Shoojit Sircar’s Sardar Udham (2021), currently streaming on Prime Video, is that unique Indian biopic that delves deep into the psyche of its subject. The film provides a fascinating exploration of the will and determination of a young boy whose dream in life is to be known as a revolutionary for India’s freedom movement. Hearteningly, Sardar Udham‘s treatment is miles away from the loud, jingoistic approaches of the current crop of ‘Nationalist’ films that capitalise on cinema for political gain. In fact, Sircar tactfully crafts a sensitive tale of vengeance born out of a tragic moment of Indian history, the Jallianwala Bagh Massacre of 1919.
Sardar Udham opens with the release of Udham Singh (Vicky Kaushal), also known as Sher Singh, from the central jail of Mainwali, Punjab in 1931. He is informed by one of the members of the Hindustan Socialist Republican Association (HSRA) that all their comrades are either imprisoned or have been shot dead by the British government. The HSRA movement for the Independence of India is all over. It is suggested that Udham escape to London with a fake passport. Through a series of flashbacks and flashforwards, we are informed that Udham grew up in an orphanage with his brothers. We also discover how Bhagat Singh (Amol Parashar) helped the young Udham shape his political ideologies and motivations. And since 1933, Udham has entered London several times using different aliases and has constantly shifted his residence in the UK every six months. At the same time, he has tried to organize an international network of rebels across Europe. Udham obtains a local peddler’s job licence working odd jobs and gets employed as a servant at the house of Micheal O’Dwyer (Shaun Scott). O’Dwyer had served as the Lieutenant Governer of Punjab from 1913-1919 and supported General Reginald Dyer’s genocide at the Jallianwala Bagh. He also is Udham’s target. However, Udham lets go of two instances where he had the opportunity to kill O’Dwyer. Because then it would be a case of a worker killing his employer thereby bringing the entire community of workers under suspicion. He prefers to execute O’Dwyer in public so that the killing can be described as a solo rebellious act of an Indian freedom fighter. In 1940, Udham finally succeeds and kills O’Dwyer. He is subsequently arrested, convicted for murder and hung…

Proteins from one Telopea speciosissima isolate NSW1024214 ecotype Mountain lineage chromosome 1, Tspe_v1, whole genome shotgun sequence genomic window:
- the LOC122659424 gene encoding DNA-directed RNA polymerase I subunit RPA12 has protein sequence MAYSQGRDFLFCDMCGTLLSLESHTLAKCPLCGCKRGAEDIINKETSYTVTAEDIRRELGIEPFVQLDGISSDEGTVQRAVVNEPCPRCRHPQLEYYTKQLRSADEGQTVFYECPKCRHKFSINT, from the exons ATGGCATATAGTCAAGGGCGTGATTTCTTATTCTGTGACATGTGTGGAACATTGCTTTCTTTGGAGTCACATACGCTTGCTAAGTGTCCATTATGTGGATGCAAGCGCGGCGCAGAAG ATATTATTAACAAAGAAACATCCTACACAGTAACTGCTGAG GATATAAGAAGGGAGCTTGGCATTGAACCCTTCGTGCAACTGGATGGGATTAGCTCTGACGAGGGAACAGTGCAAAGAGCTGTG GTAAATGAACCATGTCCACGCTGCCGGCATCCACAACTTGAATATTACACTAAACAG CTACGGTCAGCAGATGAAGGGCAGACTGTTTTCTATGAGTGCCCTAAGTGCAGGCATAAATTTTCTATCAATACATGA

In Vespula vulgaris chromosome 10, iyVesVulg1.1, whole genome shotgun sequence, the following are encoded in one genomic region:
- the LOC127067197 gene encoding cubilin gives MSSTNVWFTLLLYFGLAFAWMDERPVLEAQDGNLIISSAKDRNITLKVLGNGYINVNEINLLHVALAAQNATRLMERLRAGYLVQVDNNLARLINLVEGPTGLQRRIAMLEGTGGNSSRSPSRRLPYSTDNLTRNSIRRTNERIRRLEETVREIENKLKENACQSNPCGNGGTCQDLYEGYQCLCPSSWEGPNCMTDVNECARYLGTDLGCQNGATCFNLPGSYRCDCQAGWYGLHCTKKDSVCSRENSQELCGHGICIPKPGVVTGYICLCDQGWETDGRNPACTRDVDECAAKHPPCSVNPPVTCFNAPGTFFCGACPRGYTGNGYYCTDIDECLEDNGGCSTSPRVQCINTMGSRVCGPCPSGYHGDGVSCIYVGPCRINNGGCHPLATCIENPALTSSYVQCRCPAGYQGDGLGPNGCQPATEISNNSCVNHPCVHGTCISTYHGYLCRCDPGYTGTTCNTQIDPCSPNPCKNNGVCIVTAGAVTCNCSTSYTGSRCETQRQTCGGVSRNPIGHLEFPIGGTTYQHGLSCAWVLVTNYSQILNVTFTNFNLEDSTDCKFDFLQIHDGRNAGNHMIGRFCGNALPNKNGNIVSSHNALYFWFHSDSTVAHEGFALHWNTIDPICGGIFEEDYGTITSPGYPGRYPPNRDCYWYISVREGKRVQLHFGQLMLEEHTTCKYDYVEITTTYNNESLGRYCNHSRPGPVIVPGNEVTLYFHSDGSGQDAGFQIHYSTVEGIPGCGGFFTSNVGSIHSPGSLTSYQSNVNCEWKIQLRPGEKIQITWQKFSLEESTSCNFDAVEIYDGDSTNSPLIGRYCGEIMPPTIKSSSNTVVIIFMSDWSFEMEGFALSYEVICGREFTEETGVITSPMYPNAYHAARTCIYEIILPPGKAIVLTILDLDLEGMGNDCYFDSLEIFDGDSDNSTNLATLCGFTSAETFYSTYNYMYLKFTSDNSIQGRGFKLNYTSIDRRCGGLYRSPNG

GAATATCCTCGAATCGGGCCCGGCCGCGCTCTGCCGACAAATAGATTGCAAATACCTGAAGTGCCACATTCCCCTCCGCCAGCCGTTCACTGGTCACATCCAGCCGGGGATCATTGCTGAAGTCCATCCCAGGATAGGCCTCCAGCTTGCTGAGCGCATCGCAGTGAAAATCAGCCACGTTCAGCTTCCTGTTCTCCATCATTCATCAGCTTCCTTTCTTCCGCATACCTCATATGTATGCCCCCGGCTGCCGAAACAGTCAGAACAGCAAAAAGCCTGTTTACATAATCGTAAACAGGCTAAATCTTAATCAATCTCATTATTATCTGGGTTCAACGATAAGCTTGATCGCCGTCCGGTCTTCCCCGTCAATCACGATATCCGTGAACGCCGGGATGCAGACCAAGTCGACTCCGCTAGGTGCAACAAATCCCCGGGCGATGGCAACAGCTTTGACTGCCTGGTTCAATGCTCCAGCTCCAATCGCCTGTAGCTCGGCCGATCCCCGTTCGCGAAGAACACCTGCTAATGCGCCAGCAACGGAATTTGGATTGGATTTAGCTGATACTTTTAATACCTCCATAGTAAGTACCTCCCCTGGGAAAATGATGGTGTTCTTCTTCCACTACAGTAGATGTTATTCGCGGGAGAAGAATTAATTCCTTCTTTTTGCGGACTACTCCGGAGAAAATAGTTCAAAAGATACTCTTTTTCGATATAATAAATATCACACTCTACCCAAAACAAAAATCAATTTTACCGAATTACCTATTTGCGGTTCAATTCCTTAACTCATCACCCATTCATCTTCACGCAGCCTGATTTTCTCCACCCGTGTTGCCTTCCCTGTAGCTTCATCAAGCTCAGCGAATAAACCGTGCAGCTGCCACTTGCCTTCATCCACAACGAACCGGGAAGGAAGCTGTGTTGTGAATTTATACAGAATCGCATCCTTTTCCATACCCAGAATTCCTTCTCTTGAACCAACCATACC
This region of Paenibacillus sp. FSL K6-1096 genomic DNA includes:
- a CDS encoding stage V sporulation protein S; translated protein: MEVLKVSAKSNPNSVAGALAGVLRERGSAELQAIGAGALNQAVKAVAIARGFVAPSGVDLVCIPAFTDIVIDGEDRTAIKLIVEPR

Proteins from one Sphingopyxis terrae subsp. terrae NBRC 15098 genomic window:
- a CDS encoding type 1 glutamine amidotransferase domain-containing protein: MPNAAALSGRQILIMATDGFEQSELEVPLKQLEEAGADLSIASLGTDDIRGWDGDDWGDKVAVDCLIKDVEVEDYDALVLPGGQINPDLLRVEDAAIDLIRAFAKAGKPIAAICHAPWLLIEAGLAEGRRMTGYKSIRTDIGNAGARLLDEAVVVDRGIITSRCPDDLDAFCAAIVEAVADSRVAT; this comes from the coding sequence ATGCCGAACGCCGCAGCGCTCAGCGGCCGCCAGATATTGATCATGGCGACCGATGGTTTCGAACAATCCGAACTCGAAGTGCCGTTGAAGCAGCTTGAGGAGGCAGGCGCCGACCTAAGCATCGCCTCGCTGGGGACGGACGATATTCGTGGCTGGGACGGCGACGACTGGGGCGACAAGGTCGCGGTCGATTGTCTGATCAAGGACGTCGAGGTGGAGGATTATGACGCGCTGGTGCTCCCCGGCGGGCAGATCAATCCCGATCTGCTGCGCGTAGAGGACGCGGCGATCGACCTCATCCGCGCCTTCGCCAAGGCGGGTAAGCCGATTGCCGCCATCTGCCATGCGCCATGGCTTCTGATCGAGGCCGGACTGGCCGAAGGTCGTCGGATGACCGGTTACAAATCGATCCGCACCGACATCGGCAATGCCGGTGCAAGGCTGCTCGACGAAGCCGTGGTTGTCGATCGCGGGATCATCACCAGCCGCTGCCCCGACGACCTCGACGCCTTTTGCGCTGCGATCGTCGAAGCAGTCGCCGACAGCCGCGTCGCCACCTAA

Sircar grabs our attention right from the beginning of the film and as the narrative progresses, the dramatization of the various events makes us invest deeply in the character of Udham Singh. It also helps us to understand his motivations as they are revealed little by little, layer by layer. The screenplay effortlessly shuffles between the past and present and retains a strong grip on its storytelling without having to resort to typical melodramatic tropes. A cinematic tour-de-force is the unforgettable depiction of the brutal and horrific massacre that took place at the Jallianwala Bagh on the Vaisakhi day of 1919. The entire sequence not only hits us hard, it justifies the reason for the metamorphosis of a young cotton mill worker into a freedom fighter burning with a desire for revenge. While the film has its share of highs, there are the self-indulgent bits that do rackle. The ‘entire ‘free speech’ episode by a drunken Udham is redundant. The narrative also suffers from adding what seem to be too many insignificant details that hamper the momentum and flow of the film. Thankfully, it all falls into place by the end.
The performances enhance the film further. The British actors, through their flawless acts, reveal
Technically, the film excels in all the departments. One has to first and foremost speak of the meticulous production design with a strong eye for detail by Dmitriy Malich and Mansi Dhruv Mehta. The Visual Effects are superb in helping to recreate the architecture, landscapes and interiors of London in the 1930s along with the rustic environment of the Amritsar of undivided Punjab. The evocative cinematography by Avik Mukherjee makes remarkable use of framing and lighting, beautifully setting up the tone and mood of the film. The sound design by Nihar Ranjan Samal and Dipankar Chaki creates an aural world that heightens the dramatic conflicts and supports the emotional graph of the film. The pacing and rhythm of the scenes created by Chandrashekhar Prajapati are seamless yet precise handling multiple timelines with ease. However, the extraneous length of the film does tell at times. The background score of the film by Shantanu Moitra helps greatly in not only evoking the emotions within the scenes but also defining the tragic dimensions of the events that occur on-screen.
Finally, Sardar Udham captures the spirit and psychology of its character perfectly through a story well-told. It also escapes the trappings of being a hagiographic exercise – the bane of most Indian biopics. And that itself is one of its biggest triumphs.
Hindi, Drama, Biopic